For inoculation, three well-studied, “reference AMF species” and a mix of the same three species (AMF mix) were used: Rhizoglomus irregulare (BEG 75, 15 spores/g inocula), previously referred to as Rhizophagus irregularis and earlier as Glomus intraradices, Claroideoglomus claroideum (BEG 155, 200 spores/g inocula), and Cetraspora helvetica (BEG 153, 13 spores/g inocula), previously referred to as Scutellospora pellucida. R. irregulare was produced in pot cultures with Hieracium pilosella, Plantago lanceolata, and Allium porrum as host plants in the greenhouse of the Botanical Institute, Basel, Switzerland, whereas Cl. claroideum and Ce. helvetica were produced in pot cultures with P. lanceolata and A. porrum as host plants in the greenhouse of the research station of ETH Zürich, Lindau-Eschikon, Switzerland.
The second type of inoculum were local soils (classified as andosols) coming from three directly adjacent but differently managed naranjilla plantations in Guamaní, in the canton Archidona in the province of Napo in Eastern Ecuador. The first sample was taken from a conventionally managed naranjilla plantation (Conv soil), the second from an ecologically managed plantation (Org soil) and the third from a permaculture site (Perm soil). Details about management practices and soil parameters of the three soils are given in Table 1 and Supplementary Table S1. Soil parameters were analyzed by lbu (Labor für Boden- und Umweltanalytik, Eric Schweizer AG, Thun, Switzerland). For each site, an area of 25 m × 25 m was chosen from which soil samples of four random subplots of 5 m × 5 m were collected. Each subplot sample consisted of 10 subsamples of individually collected, pooled and sieved (5 mm) naranjilla rhizosphere soil at a depth of 5–20 cm. For the growth response experiment, all four subplot soil samples were pooled to obtain one local soil inoculum per site. For trap culture establishment subplot samples were used independently (an overview scheme is given in Supplementary Figure S1).
TABLE 1. Overview of the three local soils collected from differentially managed naranjilla plantation in Guamani (province Napo, Ecuador) used as local soil inoculants.
Growth Response Experiment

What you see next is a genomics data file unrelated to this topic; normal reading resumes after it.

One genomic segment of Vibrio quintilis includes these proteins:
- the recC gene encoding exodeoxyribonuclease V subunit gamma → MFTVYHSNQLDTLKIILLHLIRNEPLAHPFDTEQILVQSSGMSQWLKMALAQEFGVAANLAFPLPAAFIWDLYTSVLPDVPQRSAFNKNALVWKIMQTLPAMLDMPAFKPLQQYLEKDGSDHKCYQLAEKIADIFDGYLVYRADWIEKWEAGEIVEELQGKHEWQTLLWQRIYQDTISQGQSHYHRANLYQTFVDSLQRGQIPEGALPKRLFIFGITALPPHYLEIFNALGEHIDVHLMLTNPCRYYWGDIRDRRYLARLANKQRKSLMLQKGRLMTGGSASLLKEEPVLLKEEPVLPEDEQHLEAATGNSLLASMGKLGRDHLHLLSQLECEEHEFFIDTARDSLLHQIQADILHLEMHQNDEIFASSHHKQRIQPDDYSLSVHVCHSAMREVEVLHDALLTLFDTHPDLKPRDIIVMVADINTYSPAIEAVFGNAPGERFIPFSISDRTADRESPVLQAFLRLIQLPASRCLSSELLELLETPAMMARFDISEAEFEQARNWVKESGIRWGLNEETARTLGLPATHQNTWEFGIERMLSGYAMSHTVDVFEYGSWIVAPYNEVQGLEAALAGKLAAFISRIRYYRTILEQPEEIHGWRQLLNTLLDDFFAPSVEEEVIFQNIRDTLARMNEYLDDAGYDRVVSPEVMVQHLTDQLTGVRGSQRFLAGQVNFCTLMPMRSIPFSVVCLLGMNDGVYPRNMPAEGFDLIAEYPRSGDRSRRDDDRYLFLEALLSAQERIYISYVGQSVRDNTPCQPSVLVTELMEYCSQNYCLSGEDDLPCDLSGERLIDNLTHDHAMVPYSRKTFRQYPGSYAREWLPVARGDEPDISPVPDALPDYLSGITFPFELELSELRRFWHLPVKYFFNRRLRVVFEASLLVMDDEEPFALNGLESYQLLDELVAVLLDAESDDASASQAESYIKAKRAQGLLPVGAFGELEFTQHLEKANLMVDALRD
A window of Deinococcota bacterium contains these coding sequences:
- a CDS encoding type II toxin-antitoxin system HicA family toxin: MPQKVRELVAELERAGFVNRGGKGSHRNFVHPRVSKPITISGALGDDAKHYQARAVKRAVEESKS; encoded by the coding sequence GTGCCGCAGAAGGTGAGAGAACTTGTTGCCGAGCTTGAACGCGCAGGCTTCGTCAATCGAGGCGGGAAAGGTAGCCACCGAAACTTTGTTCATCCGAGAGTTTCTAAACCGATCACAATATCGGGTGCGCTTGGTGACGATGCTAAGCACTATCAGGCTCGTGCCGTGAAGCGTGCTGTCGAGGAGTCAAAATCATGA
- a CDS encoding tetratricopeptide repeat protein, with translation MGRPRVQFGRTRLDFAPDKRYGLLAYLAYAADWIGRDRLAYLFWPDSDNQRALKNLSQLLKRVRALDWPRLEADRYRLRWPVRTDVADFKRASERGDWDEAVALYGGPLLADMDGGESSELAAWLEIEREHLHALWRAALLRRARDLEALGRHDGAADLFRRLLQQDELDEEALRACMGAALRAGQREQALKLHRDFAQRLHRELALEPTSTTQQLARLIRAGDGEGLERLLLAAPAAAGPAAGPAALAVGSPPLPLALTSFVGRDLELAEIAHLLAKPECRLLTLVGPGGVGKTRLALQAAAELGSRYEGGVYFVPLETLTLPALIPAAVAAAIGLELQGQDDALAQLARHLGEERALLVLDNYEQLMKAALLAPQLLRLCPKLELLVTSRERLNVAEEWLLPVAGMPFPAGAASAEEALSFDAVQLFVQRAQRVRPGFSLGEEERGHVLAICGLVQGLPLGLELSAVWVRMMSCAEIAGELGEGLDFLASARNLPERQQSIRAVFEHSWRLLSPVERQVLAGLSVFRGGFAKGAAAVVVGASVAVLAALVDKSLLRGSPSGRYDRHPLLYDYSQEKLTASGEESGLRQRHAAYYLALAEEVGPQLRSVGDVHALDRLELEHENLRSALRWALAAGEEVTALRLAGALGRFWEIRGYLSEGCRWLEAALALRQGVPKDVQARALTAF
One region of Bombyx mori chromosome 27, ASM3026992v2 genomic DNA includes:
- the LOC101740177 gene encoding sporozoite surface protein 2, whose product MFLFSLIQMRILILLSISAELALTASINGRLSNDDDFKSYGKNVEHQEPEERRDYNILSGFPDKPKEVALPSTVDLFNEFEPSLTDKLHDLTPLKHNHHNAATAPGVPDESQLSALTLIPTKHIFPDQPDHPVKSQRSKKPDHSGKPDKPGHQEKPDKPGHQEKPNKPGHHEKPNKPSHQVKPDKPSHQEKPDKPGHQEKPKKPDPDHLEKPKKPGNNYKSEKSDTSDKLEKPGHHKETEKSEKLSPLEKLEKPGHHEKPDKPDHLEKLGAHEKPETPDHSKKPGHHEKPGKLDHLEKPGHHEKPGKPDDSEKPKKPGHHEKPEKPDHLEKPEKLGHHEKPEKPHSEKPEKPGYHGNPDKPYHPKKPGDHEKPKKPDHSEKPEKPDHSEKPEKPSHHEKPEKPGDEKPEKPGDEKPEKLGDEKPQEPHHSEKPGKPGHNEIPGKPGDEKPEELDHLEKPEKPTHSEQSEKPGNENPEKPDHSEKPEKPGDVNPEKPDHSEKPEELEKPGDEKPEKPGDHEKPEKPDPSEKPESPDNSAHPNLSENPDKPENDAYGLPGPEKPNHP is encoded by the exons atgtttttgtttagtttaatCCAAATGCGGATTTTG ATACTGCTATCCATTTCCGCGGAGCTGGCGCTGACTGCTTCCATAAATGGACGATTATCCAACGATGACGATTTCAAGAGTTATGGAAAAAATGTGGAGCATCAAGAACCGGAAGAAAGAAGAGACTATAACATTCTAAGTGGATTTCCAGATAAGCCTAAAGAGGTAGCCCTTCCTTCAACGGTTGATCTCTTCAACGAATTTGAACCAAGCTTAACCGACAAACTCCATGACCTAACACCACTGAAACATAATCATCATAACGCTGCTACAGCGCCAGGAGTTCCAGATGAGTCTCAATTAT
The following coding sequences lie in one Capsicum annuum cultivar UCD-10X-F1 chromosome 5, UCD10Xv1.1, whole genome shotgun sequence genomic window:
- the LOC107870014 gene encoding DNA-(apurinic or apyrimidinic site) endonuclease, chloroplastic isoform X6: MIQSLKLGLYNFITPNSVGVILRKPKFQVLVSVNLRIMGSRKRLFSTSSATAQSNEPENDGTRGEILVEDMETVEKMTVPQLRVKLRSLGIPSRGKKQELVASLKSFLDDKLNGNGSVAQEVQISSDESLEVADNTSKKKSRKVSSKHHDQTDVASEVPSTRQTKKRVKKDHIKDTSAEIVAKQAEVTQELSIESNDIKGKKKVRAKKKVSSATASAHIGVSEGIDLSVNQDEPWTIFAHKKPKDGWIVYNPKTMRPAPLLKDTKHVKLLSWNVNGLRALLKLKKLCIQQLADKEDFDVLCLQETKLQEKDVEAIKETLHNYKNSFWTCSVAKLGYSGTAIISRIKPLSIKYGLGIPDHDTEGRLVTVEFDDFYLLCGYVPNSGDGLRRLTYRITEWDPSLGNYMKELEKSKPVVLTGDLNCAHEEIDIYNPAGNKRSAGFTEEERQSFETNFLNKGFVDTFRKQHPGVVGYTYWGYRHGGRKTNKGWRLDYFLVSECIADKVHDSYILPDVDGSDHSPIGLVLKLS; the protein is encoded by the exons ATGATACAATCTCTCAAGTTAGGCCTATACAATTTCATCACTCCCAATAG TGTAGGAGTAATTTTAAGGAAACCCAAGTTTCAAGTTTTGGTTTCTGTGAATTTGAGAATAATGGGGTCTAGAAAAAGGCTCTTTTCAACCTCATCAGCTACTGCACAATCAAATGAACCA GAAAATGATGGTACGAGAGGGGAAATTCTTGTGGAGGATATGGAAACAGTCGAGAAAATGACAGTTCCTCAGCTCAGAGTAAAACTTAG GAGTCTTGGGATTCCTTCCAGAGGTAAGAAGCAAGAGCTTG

Uniform naranjilla seedlings were individually transplanted into 440 ml plastic pots (gvz-rossat, Otelfingen, Switzerland) filled with 320 g experimental substrate consisting of heat-sterilized (160°C, 3 h) sand (quartz sand, 0.125–0.25 mm; Kaltenhouse, Alsace, France), Vermiculite [Vermiculit Typ “SF” (0.4–1.2 mm), gvz-rossat, Otelfingen, Switzerland] and autoclaved (120°C, 20 min) topsoil (from a local site in Buus, Switzerland) in the ratio 1:1:2 (v:v:v). After 14 weeks, half of the plants including the substrate were transferred into 1 L pots (gvz-rossat, Otelfingen, Switzerland) filled with additional 541 g of the experimental substrate. Nine treatments were applied: four reference AMF treatments with R. irregulare, Cl. claroideum, Ce. helvetica and a mix of the three AMF species (AMF mix); three local soil treatments, namely Conv soil, Org soil, and Perm soil; and two control treatments comprising an AMF and a soil control produced from sterilized (120°C, 20 min) AMF mix inocula and a mix of the three local soils, respectively. Two hundred spores of each AMF species were used for the single AMF treatments, while a total of 100 spores of each AMF species were used to prepare the AMF mix. Due to high spore densities of Cl. claroideum, inocula were diluted with sterilized AMF mix inocula to add same inocula amounts as for R. irregulare and Ce. helvetica. The local soil treatments were supplemented with 15 g of pooled subplot soil per pot as described above. Since different inocula sources were added to the pots, their respective nutrient inputs were calculated but no relevant amounts were provided by the AMF or local soil inocula (nutrient analysis of all substrates can be found in Supplementary Table S1). All inocula were added to the planting hole before inserting the seedling. Each pot received 5 mL of a microbial wash to correct for possible differences in microbial communities (Koide and Elliott, 1989). The wash was prepared by wet sieving 100 g of each inoculum mix (either AMF- or local soil inocula mix for the respective treatments) through a 32 μm sieve and a paper filter (pore size 5–7 μm, FS 14 1/2; Schleicher & Schuell BioScience GmbH), yielding a final volume of 1 L. Plants were watered with distilled water according to their needs. Initially, plants were fertilized once after experimental start with 5 mL of a modified Hoagland solution containing 50% of the original P content (Gamborg and Wetter, 1975). After week 10, pots were fertilized weekly with 8 mL of the same Hoagland solution. Plants were grown in climate chambers (A. Schleiss AG, Magden, Switzerland) under controlled conditions with a 14 h light regime of 30000 lux, a temperature of 21–23°C and a relative humidity of 60–80%. To improve plant performance, growing conditions were modified after 14 weeks after transplantation into 1 L pots as follows: 14 h light regime of 60000 lux, a temperature of 23–25°C and a relative humidity of 80%. The experiment was carried out in a fully randomized design including 11 replicates per treatment.